Tuesday, January 27, 2009

Axe falls across U.S., Europe

Talk about having a bad case of the blue Mondays.

Nearly 60,000 workers learned yesterday that they will join the growing ranks of unemployed after more than half a dozen companies in the United States and Europe announced steep job cuts in the face of a bleak global economy.

Those affected included employees at such U.S. blue-chip firms as Pfizer Inc., Caterpillar Inc. and General Motors Corp., as well as at wireless giant Sprint Nextel and retailer Home Depot Inc.

Meanwhile, European heavyweights ING and Philips Electronics also slashed thousands of jobs in a bid to cut costs.

While the cuts didn't appear to have an immediate impact on Canadian workers, economists predicted more sweeping layoffs to take place in this country.

"Unfortunately, I think we're going to start seeing it a lot more here in Canada as well," said Doug Porter, the deputy chief economist at BMO Capital Markets.

He noted that Canada lost more than 100,000 full-time jobs in December and November of last year and predicted the trend would continue for at least the next six months.

While the unemployment rate in Canada stood at 6.2 per cent on Jan. 9, Porter predicted the closely watched measure would reach 8 per cent by year's end.

By contrast, the unemployment rate south of the border reached 7.2 per cent in December, the highest level in 16 years, and is widely expected to keep climbing.

"I don't think that we'll ultimately see the same rate of job decline in Canada," said Porter, referring to the U.S. figures. "But it will be uncomfortably close at its worst."

The avalanche of layoff notices issued yesterday included 20,000 cuts at Caterpillar, the world's largest maker of construction and mining machinery; 8,000 jobs at wireless provider Sprint Nextel; 7,000 workers at Home Depot, and 8,000 from pharmaceutical maker Pfizer, and thousands more if Pfizer's merger with Wyeth is approved.

Beleaguered automaker General Motors also said it would cut shifts at plants in Michigan and Ohio, where the downturn has hit hardest, eliminating some 2,000 jobs.

In Europe, banking and insurance group ING said it would cut 7,000 jobs; electronics company Philips 6,000, and the steel maker Corus 3,500 worldwide. Spanish steel producer Acerinox said it may temporarily lay off workers at its Spanish factory, which employs 2,500 people, if demand does not improve.

"We're now into the danger zone," said Brian Bethune, chief U.S. financial economist at IHS Global Insight. "It really becomes pernicious because the uncertainty increases, corporate confidence is badly battered, and you get these severe measures being taken."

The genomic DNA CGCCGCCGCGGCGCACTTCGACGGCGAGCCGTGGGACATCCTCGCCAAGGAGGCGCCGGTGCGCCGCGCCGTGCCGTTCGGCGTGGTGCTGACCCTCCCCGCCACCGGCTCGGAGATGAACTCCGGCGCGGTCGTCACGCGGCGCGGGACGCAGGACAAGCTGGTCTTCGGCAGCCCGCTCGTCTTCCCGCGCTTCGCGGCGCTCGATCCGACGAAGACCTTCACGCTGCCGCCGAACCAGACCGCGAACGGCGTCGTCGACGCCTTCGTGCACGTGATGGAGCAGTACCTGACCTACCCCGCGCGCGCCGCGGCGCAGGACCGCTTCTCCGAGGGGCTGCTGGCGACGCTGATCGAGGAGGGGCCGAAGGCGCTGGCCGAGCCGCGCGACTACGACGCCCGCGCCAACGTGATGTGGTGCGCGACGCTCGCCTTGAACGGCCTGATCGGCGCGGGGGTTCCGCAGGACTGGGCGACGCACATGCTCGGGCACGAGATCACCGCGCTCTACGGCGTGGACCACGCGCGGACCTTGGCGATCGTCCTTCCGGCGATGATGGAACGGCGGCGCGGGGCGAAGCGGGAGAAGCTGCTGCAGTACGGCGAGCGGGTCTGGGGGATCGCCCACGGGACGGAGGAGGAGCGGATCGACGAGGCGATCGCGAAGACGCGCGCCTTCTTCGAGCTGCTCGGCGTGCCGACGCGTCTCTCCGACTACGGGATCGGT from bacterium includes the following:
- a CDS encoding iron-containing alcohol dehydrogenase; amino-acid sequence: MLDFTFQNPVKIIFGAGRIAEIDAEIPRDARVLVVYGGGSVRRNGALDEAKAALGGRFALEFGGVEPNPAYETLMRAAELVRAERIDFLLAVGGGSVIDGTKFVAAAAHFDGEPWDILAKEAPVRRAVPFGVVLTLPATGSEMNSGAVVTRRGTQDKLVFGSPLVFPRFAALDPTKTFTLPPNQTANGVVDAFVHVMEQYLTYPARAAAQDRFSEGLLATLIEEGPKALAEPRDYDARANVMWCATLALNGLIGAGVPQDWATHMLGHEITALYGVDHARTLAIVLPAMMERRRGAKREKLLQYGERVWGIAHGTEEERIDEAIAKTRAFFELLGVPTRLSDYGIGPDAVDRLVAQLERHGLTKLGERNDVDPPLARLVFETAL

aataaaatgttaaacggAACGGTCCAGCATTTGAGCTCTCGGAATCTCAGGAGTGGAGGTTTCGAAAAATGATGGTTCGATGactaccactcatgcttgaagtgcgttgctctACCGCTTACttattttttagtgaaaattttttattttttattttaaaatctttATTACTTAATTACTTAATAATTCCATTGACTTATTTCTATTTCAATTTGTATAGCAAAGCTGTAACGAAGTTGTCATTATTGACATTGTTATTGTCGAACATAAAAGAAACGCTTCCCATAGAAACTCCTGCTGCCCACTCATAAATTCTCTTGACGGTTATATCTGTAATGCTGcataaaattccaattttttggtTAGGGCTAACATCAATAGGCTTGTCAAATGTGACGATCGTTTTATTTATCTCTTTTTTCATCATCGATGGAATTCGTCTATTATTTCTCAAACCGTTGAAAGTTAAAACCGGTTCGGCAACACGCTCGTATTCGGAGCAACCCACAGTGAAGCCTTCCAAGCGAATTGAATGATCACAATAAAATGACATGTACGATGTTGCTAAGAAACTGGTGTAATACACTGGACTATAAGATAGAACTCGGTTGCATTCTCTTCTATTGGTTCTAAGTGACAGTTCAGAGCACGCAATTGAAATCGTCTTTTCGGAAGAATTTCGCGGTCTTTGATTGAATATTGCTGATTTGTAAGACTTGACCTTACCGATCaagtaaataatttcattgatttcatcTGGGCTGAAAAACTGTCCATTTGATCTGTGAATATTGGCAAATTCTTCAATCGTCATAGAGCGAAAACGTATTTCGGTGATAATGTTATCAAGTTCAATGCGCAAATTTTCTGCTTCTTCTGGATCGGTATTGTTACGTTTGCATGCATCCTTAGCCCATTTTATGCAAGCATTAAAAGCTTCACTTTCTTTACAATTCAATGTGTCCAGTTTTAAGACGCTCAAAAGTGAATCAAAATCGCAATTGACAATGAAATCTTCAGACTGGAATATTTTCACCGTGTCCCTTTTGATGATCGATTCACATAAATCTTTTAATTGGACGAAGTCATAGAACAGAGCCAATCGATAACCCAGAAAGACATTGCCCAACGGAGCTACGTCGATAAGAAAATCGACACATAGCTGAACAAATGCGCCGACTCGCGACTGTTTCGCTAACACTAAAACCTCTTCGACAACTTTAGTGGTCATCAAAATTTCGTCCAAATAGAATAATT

U.S. President Barack Obama cited the layoff announcements in remarks yesterday as he urged Congress to approve an $825 billion economic stimulus package of tax cuts, emergency benefits and public spending projects.

"These are not just numbers on a page," Obama said. "As with the millions of jobs lost in 2008, these are working men and women whose families have been disrupted and whose dreams have been put on hold. We owe it to each of them and to every single American to act with a sense of urgency and common purpose.

"We can't afford distractions and we cannot afford delays."

There has been a grim parade of job cuts in recent weeks from Wall Street to wireless providers to computer companies to retail stores. Last week, Microsoft announced it would cut 5,000 jobs over the next year and a half; Sony in Japan and Ericsson in Sweden each announced 5,000 layoffs; and the motorcycle maker Harley-Davidson said it was eliminating 1,000 jobs. Car makers in Japan, South Korea and Europe have also cut jobs in recent months as did cell phone maker Nokia.

Canadian companies in industries that range from manufacturing to media have also been tightening their belts with a mixture of job cuts and other cost-eduction measures.

Last week, Air Canada revealed it was laying off another 345 flight attendants as it pared flying on certain routes and reduced the number of cabin crew serving business class customers on transatlantic flights.

The cuts come on top of about 2,000 positions the country's largest airline said it was slashing last June, although about half of the previous cuts were realized without resorting to involuntary layoffs.

Bell Canada Inc. also said last week that it was offering early retirement incentives to about 1,500 of its 41,000 employees.